Do Genes Matter?

The other evening the Progress Educational Trust (PET), in partnership with the University of Manchester, put on an event called Do Genes Matter?  There were speakers, a specialist lawyer, someone who runs an online service putting donors in touch with potential recipients, a geneticist and an academic who has recently researched donor conception families.  Both the lawyer and the on-line service person are also parents to donor conceived children, as was the person Chairing.  At the end of the evening the audience were asked for a show of hands to answer the question in the title, Do Genes Matter? The answer, as far as I am concerned, is Yes, No, Sometimes and Not Inevitably.  It’s all very complicated.

PET tends to put on very worthwhile events but for me this evening didn’t really come alive.  The question posed perhaps was too wide or was it that the speakers all approached it from different perspectives?  This mixture should have made for a richer experience but somehow for me it made it more fragmented and less satisfactory.  And as far as I was concerned the elephant in the room was that there was no-one on the panel who had been donor conceived themselves.  Not that one DC adult could have represented the whole spectrum of views of donor conceived people but it would at least have been an acknowledgement that of all the stakeholders in the DC triangle, the people who are the result of decisions made by others, have the right to have their view represented.

I wrote the above couple of paragraphs on Friday evening.  Fast forward to Sunday afternoon and I now know that there was at least one donor conceived person in the audience who did not feel able to speak because for her genes matter a great deal.  Her perspective can be viewed here http://daughterofadonor.com/?p=2840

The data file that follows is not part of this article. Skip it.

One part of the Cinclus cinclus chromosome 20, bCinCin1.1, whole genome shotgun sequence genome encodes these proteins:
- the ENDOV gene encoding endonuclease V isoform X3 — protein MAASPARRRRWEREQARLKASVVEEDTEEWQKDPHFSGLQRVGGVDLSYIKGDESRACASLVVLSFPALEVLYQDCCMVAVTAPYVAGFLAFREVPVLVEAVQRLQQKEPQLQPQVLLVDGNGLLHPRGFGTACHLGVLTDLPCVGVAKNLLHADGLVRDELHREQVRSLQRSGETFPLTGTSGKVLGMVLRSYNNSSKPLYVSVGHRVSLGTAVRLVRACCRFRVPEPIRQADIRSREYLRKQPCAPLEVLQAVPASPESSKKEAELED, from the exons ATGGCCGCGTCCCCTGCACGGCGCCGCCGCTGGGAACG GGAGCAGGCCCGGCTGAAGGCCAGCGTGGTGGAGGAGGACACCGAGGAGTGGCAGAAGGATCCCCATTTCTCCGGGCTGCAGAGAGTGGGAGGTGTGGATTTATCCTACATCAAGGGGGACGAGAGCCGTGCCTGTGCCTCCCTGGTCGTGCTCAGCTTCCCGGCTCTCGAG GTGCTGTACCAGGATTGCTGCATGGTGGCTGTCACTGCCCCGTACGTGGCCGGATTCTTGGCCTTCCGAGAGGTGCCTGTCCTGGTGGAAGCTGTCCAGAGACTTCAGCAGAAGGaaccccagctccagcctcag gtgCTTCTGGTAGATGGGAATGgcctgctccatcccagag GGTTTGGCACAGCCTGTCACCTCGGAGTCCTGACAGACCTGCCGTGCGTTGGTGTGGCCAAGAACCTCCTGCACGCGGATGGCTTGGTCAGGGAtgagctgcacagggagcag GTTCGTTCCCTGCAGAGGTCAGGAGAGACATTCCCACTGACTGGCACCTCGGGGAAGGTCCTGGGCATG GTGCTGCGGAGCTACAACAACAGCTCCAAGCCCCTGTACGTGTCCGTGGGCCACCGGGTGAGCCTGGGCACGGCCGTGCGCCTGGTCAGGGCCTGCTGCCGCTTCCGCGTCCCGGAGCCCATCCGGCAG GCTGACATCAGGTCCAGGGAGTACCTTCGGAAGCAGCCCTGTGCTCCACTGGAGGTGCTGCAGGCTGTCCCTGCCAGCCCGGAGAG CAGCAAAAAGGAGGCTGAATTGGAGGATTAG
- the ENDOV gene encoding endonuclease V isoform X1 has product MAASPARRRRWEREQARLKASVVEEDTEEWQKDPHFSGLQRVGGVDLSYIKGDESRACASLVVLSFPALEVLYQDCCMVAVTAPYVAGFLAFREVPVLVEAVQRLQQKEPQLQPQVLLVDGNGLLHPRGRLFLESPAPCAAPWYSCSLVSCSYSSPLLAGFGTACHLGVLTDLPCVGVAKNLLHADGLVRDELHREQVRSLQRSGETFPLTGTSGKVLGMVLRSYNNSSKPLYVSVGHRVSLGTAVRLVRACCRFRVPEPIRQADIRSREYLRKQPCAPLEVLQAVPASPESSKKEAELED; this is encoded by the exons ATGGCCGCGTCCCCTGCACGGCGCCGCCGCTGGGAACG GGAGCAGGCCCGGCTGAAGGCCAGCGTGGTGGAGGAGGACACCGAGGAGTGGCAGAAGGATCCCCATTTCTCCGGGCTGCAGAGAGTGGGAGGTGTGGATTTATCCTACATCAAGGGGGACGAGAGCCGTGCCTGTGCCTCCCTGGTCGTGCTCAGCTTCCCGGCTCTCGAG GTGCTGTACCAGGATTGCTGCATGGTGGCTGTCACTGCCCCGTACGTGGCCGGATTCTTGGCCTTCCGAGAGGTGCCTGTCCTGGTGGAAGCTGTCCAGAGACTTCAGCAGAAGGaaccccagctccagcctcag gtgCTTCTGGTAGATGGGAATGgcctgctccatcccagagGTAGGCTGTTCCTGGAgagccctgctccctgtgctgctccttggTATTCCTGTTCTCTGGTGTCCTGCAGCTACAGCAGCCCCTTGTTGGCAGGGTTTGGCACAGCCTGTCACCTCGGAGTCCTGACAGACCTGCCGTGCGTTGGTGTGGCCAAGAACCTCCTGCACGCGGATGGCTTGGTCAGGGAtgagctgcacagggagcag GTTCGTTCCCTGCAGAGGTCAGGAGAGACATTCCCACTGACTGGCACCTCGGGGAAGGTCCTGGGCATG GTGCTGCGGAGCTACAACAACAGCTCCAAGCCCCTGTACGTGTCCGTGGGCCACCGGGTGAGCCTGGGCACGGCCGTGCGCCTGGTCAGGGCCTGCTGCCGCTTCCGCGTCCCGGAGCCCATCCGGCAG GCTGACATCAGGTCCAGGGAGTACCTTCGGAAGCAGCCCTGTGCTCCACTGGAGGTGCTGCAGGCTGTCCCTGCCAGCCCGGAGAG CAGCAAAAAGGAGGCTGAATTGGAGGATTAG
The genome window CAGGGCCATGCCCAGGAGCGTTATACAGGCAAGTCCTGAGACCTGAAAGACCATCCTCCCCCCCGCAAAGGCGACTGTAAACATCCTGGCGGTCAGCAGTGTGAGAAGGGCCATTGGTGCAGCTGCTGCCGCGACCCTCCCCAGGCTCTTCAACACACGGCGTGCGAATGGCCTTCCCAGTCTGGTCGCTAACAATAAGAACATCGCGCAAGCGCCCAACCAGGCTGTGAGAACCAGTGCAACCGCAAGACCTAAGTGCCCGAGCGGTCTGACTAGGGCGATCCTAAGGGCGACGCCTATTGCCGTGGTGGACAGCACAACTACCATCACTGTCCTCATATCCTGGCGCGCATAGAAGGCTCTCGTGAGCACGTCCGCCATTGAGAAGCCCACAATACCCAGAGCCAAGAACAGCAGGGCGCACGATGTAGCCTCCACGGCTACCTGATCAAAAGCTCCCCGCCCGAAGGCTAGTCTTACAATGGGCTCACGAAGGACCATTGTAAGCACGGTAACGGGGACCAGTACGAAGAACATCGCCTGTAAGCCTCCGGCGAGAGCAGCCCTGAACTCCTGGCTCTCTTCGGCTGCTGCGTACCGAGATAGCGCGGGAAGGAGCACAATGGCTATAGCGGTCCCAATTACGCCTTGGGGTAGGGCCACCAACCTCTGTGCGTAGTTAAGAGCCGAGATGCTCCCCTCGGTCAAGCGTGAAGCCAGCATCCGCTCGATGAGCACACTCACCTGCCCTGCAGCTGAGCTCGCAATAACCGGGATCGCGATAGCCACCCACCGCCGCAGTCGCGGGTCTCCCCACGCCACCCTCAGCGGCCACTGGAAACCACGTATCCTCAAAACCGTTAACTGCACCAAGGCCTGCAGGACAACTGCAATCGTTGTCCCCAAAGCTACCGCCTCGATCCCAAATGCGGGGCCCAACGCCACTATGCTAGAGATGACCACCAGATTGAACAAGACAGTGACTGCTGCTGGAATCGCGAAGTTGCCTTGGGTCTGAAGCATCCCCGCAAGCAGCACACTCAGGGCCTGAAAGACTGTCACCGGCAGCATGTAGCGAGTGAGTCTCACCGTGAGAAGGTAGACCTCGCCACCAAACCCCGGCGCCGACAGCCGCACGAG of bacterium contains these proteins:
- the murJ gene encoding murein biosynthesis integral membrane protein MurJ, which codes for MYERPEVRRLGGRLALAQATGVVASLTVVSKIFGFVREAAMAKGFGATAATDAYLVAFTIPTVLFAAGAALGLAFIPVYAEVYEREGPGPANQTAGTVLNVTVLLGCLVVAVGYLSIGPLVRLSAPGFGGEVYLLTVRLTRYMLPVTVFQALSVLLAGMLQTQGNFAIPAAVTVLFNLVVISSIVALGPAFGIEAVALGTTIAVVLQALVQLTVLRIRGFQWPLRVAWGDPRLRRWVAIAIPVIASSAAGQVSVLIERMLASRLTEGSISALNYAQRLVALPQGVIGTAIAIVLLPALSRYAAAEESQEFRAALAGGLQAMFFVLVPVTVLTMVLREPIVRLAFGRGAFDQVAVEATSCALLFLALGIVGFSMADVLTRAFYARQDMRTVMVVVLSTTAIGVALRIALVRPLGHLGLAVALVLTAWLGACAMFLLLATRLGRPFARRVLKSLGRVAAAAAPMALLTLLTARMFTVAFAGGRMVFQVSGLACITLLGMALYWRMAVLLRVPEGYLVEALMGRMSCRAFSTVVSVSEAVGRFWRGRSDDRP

But for the moment let’s go back to what the speakers who did make up the panel said.  The lawyer, who runs a firm specialising in fertility related law, gave examples of a couple of extremely complicated cases which had gone to legal proceedings and where judges in different levels of court had both given precedence to genetic connections and chosen to ignore them.  As a parent of donor conceived children and someone who sees families by donor conception as clients, she was clear that it is warm, supportive and positive parenting that makes the difference to children.

The woman who runs the on-line service – described elsewhere by a prominent HFEA staff member as “the ethical face of on-line sperm donation introduction services” – wanted there to be less distinction between the legal rights and safeguards of clinic based services and those where donor and recipient meet via the internet.  She believes those who need sperm donation (essentially lesbian families in the case of this service) require both the freedom that is possible by meeting a donor on-line and more safeguards in the form of advice with regard to expectations of roles and responsibilities between recipients and donor and more rights for offspring.   In particular she is a strong advocate for a register that would enable recipients and offspring to trace donors in the future and enable half-siblings to know each other.  Currently, sperm donation that takes place outside a licensed clinic does not fall under HFEA regulation and because of this details of all parties, including resulting children, are not included on the register held by the HFEA.